1. "….an author can write a book that is grammatically correct, well edited, and error-free that still turns out to be a clunker."

    Yes – I agree heartily. It takes so much more than correctness for a book to be a worthwhile read.

    In these days of fast publication, one pardons the odd error every two dozen odd pages, and most good books have them. Errors and typos are so much more visible in a story that has not fully engaged the reader.

    1. Thanks Rosanne, and I like that you say, "I agree heartily." After all, if one cannot agree heartily, why bother to agree at all? 😉

  2. "The author’s use of semicolons was nothing short of brilliant!” This made me laugh.

    Although errors, typos and such, seem to be present in every published novel it is upsetting to discover them after paying dearly for an editor. I have heard two different opinions – "The spelling of her name changed, and I was distracted", by an ex-copy editor, countered by, "I couldn't care less if the character said "can I" instead of "may I". I was too engrossed in the story." What to do? I handed a paperback copy to a friend with a red pen.

    This was a very helpful and informative piece. Thanks!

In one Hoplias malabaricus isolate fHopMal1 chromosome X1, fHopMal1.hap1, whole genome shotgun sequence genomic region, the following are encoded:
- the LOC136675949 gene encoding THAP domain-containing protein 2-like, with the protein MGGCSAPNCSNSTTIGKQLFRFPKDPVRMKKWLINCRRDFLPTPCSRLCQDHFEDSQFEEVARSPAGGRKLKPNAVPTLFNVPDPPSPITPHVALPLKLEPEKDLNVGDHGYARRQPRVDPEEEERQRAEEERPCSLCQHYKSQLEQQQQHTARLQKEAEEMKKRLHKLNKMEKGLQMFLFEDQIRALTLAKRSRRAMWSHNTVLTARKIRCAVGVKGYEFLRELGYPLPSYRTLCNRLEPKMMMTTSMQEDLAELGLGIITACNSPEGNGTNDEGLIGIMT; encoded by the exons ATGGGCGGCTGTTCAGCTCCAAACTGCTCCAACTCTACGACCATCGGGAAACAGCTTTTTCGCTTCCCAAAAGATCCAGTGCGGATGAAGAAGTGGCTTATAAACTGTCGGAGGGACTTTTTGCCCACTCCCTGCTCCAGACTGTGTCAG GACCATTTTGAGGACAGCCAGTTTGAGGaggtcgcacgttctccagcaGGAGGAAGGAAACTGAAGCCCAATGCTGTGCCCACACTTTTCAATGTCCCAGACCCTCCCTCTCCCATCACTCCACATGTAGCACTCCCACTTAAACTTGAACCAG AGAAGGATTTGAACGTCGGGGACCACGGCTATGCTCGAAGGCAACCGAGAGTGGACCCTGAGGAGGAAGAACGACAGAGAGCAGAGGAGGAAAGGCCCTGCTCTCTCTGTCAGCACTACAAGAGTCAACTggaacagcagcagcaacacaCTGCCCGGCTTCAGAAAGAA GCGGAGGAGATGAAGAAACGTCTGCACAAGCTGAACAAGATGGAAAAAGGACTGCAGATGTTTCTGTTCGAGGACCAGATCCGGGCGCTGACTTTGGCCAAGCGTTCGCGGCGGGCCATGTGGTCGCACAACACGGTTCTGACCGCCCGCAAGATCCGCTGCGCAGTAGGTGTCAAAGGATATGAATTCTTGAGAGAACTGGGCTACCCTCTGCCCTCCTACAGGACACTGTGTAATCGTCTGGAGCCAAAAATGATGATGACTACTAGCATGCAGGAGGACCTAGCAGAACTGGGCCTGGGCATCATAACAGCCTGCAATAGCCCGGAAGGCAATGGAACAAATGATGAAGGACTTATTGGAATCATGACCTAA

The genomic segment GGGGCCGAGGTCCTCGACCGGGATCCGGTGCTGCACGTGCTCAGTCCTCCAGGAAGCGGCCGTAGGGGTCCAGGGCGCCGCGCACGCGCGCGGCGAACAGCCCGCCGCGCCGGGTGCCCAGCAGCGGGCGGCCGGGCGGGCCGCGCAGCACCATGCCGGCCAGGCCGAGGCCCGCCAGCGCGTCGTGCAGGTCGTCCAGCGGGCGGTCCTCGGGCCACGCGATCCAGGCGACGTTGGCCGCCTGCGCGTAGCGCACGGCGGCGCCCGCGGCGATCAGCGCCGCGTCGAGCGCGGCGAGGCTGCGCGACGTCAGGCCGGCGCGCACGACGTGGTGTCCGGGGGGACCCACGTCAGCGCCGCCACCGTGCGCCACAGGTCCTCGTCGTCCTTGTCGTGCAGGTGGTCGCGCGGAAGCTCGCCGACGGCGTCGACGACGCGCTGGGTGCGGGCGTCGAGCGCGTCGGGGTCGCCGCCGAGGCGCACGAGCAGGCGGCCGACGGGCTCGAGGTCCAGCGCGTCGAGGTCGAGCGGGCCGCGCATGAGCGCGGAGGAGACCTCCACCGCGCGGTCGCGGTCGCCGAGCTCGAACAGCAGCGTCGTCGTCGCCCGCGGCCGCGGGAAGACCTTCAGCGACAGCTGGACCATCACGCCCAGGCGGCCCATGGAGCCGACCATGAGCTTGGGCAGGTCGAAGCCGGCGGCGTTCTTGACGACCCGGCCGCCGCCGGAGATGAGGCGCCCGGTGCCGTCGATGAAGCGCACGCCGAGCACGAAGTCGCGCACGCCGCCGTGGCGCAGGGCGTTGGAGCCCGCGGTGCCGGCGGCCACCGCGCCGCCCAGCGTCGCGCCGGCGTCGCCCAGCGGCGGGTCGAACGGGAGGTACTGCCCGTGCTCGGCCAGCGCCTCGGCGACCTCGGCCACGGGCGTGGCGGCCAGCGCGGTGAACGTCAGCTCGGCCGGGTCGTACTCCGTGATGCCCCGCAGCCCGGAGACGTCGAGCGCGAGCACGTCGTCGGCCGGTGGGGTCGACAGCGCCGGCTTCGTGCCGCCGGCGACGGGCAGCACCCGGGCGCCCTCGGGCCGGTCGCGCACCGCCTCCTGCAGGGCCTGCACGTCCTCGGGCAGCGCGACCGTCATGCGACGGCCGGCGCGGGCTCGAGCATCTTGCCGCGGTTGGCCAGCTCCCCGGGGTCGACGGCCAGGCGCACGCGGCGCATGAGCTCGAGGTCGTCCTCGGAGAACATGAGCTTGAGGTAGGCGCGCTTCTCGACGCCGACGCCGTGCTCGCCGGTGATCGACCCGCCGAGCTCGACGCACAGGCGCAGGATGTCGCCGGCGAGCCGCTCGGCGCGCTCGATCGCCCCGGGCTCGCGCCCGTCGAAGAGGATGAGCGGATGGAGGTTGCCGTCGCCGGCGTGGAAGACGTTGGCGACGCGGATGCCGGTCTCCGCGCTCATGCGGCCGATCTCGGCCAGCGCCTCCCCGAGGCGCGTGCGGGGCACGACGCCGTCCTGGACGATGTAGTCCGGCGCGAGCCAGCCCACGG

3. Good points! I find that reading one's own work out loud quickly locates most problem spots.

    BTW Is there a list of book reviewers somewhere online?

      1. And funny thing is, that Jim Devitt article has been sitting in my email inbox this whole time while other items piled on top of it. Thank you, Stephen and K.S., I will be checking out all your suggestions properly!

  4. I've recently discovered that, in addition to a "read aloud", reading it on my Kindle brings even more testy little flaws to light. So, now, I load onto Smash first and immediately transfer to my Kindle and read it, fix it, and reload. You can temporarily archive the book while you do this "device read". It also shows me formatting problems.

    Once I'm done, I go to my print version and make the same fixes, where applicable.

    This isn't as wonderful an experience as it was when my two lady friends used to do my editing for me, but with then both moving away to Florida–I suspect to get rid of the burden of proofing my books–I'm left to my own devices.

    Darned Florida and its sandy beaches!

  5. I agree that description without a purpose is a turn-off for me, no matter how well phrased. Yet some readers love it, my other half does as long as it is well done.

    But even if you 'get it right' it's still hard to get effective reviews, because first they have to read the darn books. 🙂